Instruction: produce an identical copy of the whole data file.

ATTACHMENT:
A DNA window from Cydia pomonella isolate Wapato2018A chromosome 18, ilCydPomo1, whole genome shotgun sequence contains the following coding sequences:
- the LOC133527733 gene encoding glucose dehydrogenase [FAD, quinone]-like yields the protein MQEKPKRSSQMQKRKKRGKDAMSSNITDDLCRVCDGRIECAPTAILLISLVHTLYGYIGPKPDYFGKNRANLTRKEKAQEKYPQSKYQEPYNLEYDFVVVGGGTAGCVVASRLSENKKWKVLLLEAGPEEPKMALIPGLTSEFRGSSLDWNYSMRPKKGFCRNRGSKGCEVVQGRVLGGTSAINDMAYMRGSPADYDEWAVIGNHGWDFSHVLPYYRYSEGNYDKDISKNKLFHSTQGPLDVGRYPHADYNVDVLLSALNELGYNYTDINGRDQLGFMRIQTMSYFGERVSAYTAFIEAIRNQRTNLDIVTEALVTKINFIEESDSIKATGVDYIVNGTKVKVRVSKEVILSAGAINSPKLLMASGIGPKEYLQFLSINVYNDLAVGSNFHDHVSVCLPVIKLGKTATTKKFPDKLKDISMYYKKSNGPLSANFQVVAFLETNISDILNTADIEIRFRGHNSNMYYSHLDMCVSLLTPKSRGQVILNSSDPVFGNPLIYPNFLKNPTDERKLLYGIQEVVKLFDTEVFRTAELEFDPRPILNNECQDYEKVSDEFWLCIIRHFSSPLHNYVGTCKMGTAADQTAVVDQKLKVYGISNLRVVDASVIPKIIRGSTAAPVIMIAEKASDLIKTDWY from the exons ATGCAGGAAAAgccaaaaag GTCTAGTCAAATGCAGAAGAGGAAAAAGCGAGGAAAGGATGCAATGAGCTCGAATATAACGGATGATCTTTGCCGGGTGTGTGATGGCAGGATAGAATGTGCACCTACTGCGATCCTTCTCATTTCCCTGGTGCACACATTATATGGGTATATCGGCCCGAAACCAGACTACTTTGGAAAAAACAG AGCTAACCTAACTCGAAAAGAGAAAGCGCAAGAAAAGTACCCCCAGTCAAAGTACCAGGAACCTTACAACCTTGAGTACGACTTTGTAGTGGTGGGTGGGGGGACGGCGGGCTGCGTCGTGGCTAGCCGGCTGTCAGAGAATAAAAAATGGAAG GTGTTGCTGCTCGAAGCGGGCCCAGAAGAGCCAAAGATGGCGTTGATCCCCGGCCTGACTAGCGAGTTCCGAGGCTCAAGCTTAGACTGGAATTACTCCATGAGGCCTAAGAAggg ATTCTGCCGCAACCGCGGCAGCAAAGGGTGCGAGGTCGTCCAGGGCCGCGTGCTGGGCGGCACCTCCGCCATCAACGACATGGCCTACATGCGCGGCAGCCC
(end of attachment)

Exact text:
A DNA window from Cydia pomonella isolate Wapato2018A chromosome 18, ilCydPomo1, whole genome shotgun sequence contains the following coding sequences:
- the LOC133527733 gene encoding glucose dehydrogenase [FAD, quinone]-like yields the protein MQEKPKRSSQMQKRKKRGKDAMSSNITDDLCRVCDGRIECAPTAILLISLVHTLYGYIGPKPDYFGKNRANLTRKEKAQEKYPQSKYQEPYNLEYDFVVVGGGTAGCVVASRLSENKKWKVLLLEAGPEEPKMALIPGLTSEFRGSSLDWNYSMRPKKGFCRNRGSKGCEVVQGRVLGGTSAINDMAYMRGSPADYDEWAVIGNHGWDFSHVLPYYRYSEGNYDKDISKNKLFHSTQGPLDVGRYPHADYNVDVLLSALNELGYNYTDINGRDQLGFMRIQTMSYFGERVSAYTAFIEAIRNQRTNLDIVTEALVTKINFIEESDSIKATGVDYIVNGTKVKVRVSKEVILSAGAINSPKLLMASGIGPKEYLQFLSINVYNDLAVGSNFHDHVSVCLPVIKLGKTATTKKFPDKLKDISMYYKKSNGPLSANFQVVAFLETNISDILNTADIEIRFRGHNSNMYYSHLDMCVSLLTPKSRGQVILNSSDPVFGNPLIYPNFLKNPTDERKLLYGIQEVVKLFDTEVFRTAELEFDPRPILNNECQDYEKVSDEFWLCIIRHFSSPLHNYVGTCKMGTAADQTAVVDQKLKVYGISNLRVVDASVIPKIIRGSTAAPVIMIAEKASDLIKTDWY from the exons ATGCAGGAAAAgccaaaaag GTCTAGTCAAATGCAGAAGAGGAAAAAGCGAGGAAAGGATGCAATGAGCTCGAATATAACGGATGATCTTTGCCGGGTGTGTGATGGCAGGATAGAATGTGCACCTACTGCGATCCTTCTCATTTCCCTGGTGCACACATTATATGGGTATATCGGCCCGAAACCAGACTACTTTGGAAAAAACAG AGCTAACCTAACTCGAAAAGAGAAAGCGCAAGAAAAGTACCCCCAGTCAAAGTACCAGGAACCTTACAACCTTGAGTACGACTTTGTAGTGGTGGGTGGGGGGACGGCGGGCTGCGTCGTGGCTAGCCGGCTGTCAGAGAATAAAAAATGGAAG GTGTTGCTGCTCGAAGCGGGCCCAGAAGAGCCAAAGATGGCGTTGATCCCCGGCCTGACTAGCGAGTTCCGAGGCTCAAGCTTAGACTGGAATTACTCCATGAGGCCTAAGAAggg ATTCTGCCGCAACCGCGGCAGCAAAGGGTGCGAGGTCGTCCAGGGCCGCGTGCTGGGCGGCACCTCCGCCATCAACGACATGGCCTACATGCGCGGCAGCCC